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General Motors, the largest U.S. automaker, will introduce a Cadillac model in two years that can be driven on the highway without the driver holding the steering wheel or putting a foot on a pedal.

The 2017 Cadillac model will feature “Super Cruise” technology that takes control of steering, acceleration and braking at highway speeds of 70 miles per hour or in stop-and-go congested traffic, Chief Executive Officer Mary Barra said yesterday in a speech at the Intelligent Transport System World Congress in Detroit. GM declined to release the name of the model that will carry the feature.

Barra also said GM in two years will become the first automaker to equip a model with so-called vehicle-to-vehicle technology that enables the car to communicate with other autos with similar abilities to warn of traffic hazards and improve road safety. GM will make the V2V feature standard on its 2017 Cadillac CTS sedan, debuting in the second half of 2016, she said. The Super Cruise feature will be on a different Cadillac model and goes beyond similar technology available on some Mercedes-Benz models that operates only at low speeds.

“With Super Cruise, when there’s a congestion alert on roads like California’s Santa Monica Freeway, you can let the car take over and drive hands free and feet free through the worst stop-and-go traffic around,” Barra said in the speech at Cobo Center in Detroit. “If the mood strikes you on the high-speed road from Barstow, California, to Las Vegas, you can take a break from the wheel and pedals and let the car do the work. Having it done for you – that’s true luxury.”

The technology will be included in “an all-new Cadillac that’s going to enter a segment where we don’t compete today,” Barra said.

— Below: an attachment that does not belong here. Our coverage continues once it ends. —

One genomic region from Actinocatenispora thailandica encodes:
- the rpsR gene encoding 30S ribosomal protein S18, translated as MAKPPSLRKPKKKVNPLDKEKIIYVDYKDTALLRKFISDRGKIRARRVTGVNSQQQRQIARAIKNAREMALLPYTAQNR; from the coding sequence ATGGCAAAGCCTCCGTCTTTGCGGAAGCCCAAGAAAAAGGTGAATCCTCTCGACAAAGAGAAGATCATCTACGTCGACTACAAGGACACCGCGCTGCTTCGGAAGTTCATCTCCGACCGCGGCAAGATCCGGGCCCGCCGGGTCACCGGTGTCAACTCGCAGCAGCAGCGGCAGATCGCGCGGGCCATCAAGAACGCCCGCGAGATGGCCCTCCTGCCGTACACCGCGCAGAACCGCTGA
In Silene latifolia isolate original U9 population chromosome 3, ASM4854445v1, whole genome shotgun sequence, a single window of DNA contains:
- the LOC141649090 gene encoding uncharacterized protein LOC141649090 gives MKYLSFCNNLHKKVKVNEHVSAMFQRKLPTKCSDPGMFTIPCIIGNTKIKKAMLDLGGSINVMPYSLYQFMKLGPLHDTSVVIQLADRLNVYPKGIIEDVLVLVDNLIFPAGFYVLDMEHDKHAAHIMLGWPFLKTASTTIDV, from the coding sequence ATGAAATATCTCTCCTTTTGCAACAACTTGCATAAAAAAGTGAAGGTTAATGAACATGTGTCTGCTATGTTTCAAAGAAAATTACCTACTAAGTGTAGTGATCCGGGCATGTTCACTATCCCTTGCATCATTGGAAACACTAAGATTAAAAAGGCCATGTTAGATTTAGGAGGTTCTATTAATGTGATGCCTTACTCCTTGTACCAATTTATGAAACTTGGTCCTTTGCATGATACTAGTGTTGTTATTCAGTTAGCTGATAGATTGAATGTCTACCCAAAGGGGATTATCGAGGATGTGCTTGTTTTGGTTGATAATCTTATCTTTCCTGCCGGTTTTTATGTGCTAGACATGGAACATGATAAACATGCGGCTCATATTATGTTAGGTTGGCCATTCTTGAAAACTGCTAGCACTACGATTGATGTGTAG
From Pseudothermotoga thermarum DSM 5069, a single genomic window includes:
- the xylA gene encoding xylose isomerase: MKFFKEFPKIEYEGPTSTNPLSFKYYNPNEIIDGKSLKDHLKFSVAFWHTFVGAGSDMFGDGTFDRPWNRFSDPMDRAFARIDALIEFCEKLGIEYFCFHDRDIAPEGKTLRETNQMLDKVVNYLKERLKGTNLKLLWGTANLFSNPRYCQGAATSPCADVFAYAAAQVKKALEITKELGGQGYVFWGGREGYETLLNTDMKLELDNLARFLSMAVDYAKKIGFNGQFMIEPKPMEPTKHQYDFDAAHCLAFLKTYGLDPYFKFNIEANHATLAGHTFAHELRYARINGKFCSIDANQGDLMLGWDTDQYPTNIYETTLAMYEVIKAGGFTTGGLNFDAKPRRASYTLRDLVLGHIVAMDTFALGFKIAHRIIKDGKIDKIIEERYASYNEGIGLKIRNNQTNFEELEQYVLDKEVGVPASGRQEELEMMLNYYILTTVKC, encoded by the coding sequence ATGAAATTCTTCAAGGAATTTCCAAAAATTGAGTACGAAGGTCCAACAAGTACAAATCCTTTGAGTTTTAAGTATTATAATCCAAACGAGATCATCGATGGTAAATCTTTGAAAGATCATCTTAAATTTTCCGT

Automakers around the globe are racing to develop self- driving cars to solve the growing problem of global gridlock and help reduce traffic fatalities. There are now more than 1.1 billion vehicles on the road worldwide, Jon Lauckner, GM’s chief technology officer, told reporters in Detroit yesterday. A recent National Highway Traffic Safety Administration study estimated the economic and societal impact of car crashes in the U.S. is more than $870 billion a year, GM said in a statement.

GM’s Super Cruise technology is not a self-driving car and the feature will require drivers to remain alert and ready to take the wheel if traffic conditions become too complex, Lauckner told reporters at a briefing before Barra’s speech.

“We’re rolling out active safety technology today. We’re not going to wait until we have a driverless vehicle that can work in 100 percent of situations,” Lauckner said. “There’s a lot that can be done before we get to the perfect driverless technology.”

Automakers including Hyundai and Honda’s Acura luxury line offer such safety features as automatic braking and cruise control that adapts to the speed of cars ahead. GM said in a statement that its “hands-off” system is a “new type of driving experience.”

GM said it’s also joining with Ford, the University of Michigan and the Michigan Department of Transportation to create 120 miles of so-called intelligent highways around Detroit. The roads will be equipped with sensors and cameras that enable roads to communicate with cars to alert drivers to hazards and congestion. The technology, to be deployed along stretches of Detroit’s busiest freeways, will monitor vehicle speed and position, though that information will be anonymous and police won’t use it to ticket drivers, Lauckner said.

The Michigan Department of Transportation said it “will be the largest deployment of connected vehicle and highway technology in the world.” MDOT didn’t say when the intelligent highway technology will be deployed. Detroit-based GM won’t be paying for the highway technology, Lauckner said.

GM is working with NHTSA, the federal highway safety regulators, to develop vehicle-to-vehicle communication protocols. NHTSA also is the agency that has overseen GM’s record 29 million vehicle recalls this year, including one for faulty ignition switches in small cars that have been linked to at least 13 deaths.

Vehicle-to-vehicle communication enables cars to warn each other of autos hitting the brakes ahead, road hazards, traffic jams and closed roads, GM said. The goal is to make traffic move more smoothly and safely, Barra said.

Barra called on other automakers to put cars on the road that can talk to each other.

“I am asking all of you to accelerate your work in the field as well,” Barra said. “Let’s strive to build cars and trucks that don’t crash. Let’s connect our vehicles.”

Unless another automaker fields a car with V2V technology before GM in two years, the 2017 Cadillac CTS will only be able to communicate with other like models on the road, GM said.